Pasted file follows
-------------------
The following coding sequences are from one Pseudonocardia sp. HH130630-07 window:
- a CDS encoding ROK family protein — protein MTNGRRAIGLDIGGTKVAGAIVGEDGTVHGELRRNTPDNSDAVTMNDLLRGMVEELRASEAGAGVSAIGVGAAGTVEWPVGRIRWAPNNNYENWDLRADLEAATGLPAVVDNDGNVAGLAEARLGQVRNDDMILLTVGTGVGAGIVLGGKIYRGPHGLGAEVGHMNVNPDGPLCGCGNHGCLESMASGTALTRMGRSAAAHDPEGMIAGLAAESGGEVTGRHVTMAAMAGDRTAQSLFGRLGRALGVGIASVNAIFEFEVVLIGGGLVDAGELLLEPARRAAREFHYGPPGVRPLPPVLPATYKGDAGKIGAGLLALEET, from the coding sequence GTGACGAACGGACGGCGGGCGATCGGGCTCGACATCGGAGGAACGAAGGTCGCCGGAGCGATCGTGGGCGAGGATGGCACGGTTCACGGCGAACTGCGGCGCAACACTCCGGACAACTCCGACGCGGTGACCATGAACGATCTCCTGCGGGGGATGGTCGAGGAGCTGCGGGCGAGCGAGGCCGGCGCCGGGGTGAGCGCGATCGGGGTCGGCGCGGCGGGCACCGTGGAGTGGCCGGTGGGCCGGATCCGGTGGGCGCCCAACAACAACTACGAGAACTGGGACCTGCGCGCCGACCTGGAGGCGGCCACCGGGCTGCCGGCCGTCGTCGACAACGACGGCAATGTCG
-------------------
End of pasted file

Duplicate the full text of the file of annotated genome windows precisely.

The following coding sequences are from one Pseudonocardia sp. HH130630-07 window:
- a CDS encoding ROK family protein — protein MTNGRRAIGLDIGGTKVAGAIVGEDGTVHGELRRNTPDNSDAVTMNDLLRGMVEELRASEAGAGVSAIGVGAAGTVEWPVGRIRWAPNNNYENWDLRADLEAATGLPAVVDNDGNVAGLAEARLGQVRNDDMILLTVGTGVGAGIVLGGKIYRGPHGLGAEVGHMNVNPDGPLCGCGNHGCLESMASGTALTRMGRSAAAHDPEGMIAGLAAESGGEVTGRHVTMAAMAGDRTAQSLFGRLGRALGVGIASVNAIFEFEVVLIGGGLVDAGELLLEPARRAAREFHYGPPGVRPLPPVLPATYKGDAGKIGAGLLALEET, from the coding sequence GTGACGAACGGACGGCGGGCGATCGGGCTCGACATCGGAGGAACGAAGGTCGCCGGAGCGATCGTGGGCGAGGATGGCACGGTTCACGGCGAACTGCGGCGCAACACTCCGGACAACTCCGACGCGGTGACCATGAACGATCTCCTGCGGGGGATGGTCGAGGAGCTGCGGGCGAGCGAGGCCGGCGCCGGGGTGAGCGCGATCGGGGTCGGCGCGGCGGGCACCGTGGAGTGGCCGGTGGGCCGGATCCGGTGGGCGCCCAACAACAACTACGAGAACTGGGACCTGCGCGCCGACCTGGAGGCGGCCACCGGGCTGCCGGCCGTCGTCGACAACGACGGCAATGTCG